Shareholder benefits on corporately-owned life insurance – Decision in Gestion Roy upheld by Federal Court of Appeal


(From the March 2024 Edition of eFORUM)

By Jamie Golombek & Debbie Pearl-Weinberg


Earlier this year, the Federal Court of Appeal (the “FCA”) handed down its judgment in Gestion M.- A. Roy Inc. v. Canada[1], which is one of only a handful of appellate court decisions involving the taxation of life insurance, and thus, worth a look.

The case involved a corporation (“Opco”) that was owned by a holding company (“Holdco”).  Opco paid the insurance premiums on various life insurance policies, but was not the owner of these policies, rather, it was the revocable beneficiary.  The actual owners of the various life insurance policies were Holdco and its sister corporation (“Sisterco”), which took out the policies on the life of their majority shareholder, Mr. Roy. Holdco and Sisterco had the ability to change the beneficiary of the policies, and also held all other contractual rights to the policies. Because of this structure, the Canada Revenue Agency assessed Holdco with a taxable shareholder benefit under subsection 15(1) of the Income Tax Act, and Sisterco with a taxable benefit under subsection 246(1).

At the lower court[2], Holdco and Sisterco (the “taxpayers”) argued that the purpose of the structure was to provide Opco with the ability to redeem shares from Mr. Roy’s estate upon his death. This would prevent his estate, a third party to the other shareholders, from gaining control of Opco. The taxpayers also indicated that they owned the policies so that they could change the beneficiary should there be a modification to the corporate structure, and to protect the accumulating value from creditors of Opco. Ultimately, because of an anticipated sale of some of the shares of Opco, it was decided that the policies were no longer needed. The policies were cancelled, and the funds received were paid to Opco. The taxpayers therefore argued that they received no economic benefit from the policies as they received no funds on cancellation of the policies, and any economic benefit from changing a beneficiary could only be quantified at that time.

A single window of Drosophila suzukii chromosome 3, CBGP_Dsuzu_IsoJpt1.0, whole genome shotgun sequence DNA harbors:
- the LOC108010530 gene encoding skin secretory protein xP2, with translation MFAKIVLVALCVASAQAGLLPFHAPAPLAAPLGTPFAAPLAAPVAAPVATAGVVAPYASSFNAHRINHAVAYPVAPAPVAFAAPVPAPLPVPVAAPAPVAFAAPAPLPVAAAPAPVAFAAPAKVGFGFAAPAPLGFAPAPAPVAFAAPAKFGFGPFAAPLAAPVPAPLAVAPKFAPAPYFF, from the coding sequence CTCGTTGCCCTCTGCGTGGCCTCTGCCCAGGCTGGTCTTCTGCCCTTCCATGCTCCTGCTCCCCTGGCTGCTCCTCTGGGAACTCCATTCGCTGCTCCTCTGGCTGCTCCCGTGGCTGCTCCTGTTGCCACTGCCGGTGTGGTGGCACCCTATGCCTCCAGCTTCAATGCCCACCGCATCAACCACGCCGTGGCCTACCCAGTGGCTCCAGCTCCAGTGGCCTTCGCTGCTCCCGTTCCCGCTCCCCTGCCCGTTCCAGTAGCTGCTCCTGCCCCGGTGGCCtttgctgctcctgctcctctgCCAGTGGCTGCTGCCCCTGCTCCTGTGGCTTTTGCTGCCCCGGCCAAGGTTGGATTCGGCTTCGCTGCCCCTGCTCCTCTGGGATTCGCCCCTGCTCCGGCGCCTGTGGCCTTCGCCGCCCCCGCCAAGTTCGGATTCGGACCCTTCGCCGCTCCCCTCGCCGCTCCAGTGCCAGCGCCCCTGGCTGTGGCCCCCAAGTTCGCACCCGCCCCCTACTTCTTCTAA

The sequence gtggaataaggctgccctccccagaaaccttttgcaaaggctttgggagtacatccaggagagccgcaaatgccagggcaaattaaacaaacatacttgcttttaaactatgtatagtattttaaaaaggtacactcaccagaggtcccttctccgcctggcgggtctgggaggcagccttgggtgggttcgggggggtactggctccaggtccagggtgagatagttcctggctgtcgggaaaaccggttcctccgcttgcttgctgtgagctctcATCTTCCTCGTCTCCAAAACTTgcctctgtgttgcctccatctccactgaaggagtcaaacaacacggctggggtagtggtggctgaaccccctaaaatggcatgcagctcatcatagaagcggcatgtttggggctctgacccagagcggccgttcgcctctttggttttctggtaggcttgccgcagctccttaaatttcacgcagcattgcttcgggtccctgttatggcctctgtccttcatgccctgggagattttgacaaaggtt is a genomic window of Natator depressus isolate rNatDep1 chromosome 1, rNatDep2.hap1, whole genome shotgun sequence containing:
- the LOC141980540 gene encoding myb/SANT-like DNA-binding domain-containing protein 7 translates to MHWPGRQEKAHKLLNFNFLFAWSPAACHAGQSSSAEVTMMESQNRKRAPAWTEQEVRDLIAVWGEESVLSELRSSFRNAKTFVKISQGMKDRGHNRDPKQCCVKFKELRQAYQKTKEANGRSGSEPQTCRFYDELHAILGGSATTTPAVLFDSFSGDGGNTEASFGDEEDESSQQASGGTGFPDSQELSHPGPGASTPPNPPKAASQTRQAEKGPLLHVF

The lower court rejected these arguments and found that under this arrangement, the payment of the insurance premiums by Opco resulted in Holdco receiving a shareholder benefit, while Sisterco received an advantage. The taxpayers appealed this decision to the FCA.

The FCA dismissed the appeal and upheld decision of the Tax Court. In reaching this conclusion, the FCA noted that as owners of the life insurance policies, “the choice to pay the surrender value to …[Opco] belonged to [the taxpayers].  They could just as well have kept these amounts for themselves.”  The FCA concluded, therefore, that “the taxpayers] received an advantage since for years they held policies…with all the related rights without having to pay premiums.”

While the taxpayer has until March 18, 2024 to seek leave to appeal the decision to the Supreme Court of Canada, unless leave is granted and the appeal is successful, the Gestion Roy FCA decision illustrates some of the tax risks in separating ownership and payment of premiums among different corporate entities. Professional tax advice is always advisable when structuring corporately owned permanent life insurance policies.

[1] 2024 CAF 16.

[2] Gestion M-A Roy Inc. v. The King

Refer to Kevin Wark’s May 2023 FORUM Magazine article on the Gestion Case here.


Jamie Golombek, CPA, CA, CFP, CLU, TEP, is managing director, tax and estate planning with CIBC Private Wealth Management in Toronto. He can be reached at Debbie Pearl-Weinberg, LLB, is executive director, tax and estate planning with CIBC Private Wealth Management in Toronto. She can be reached at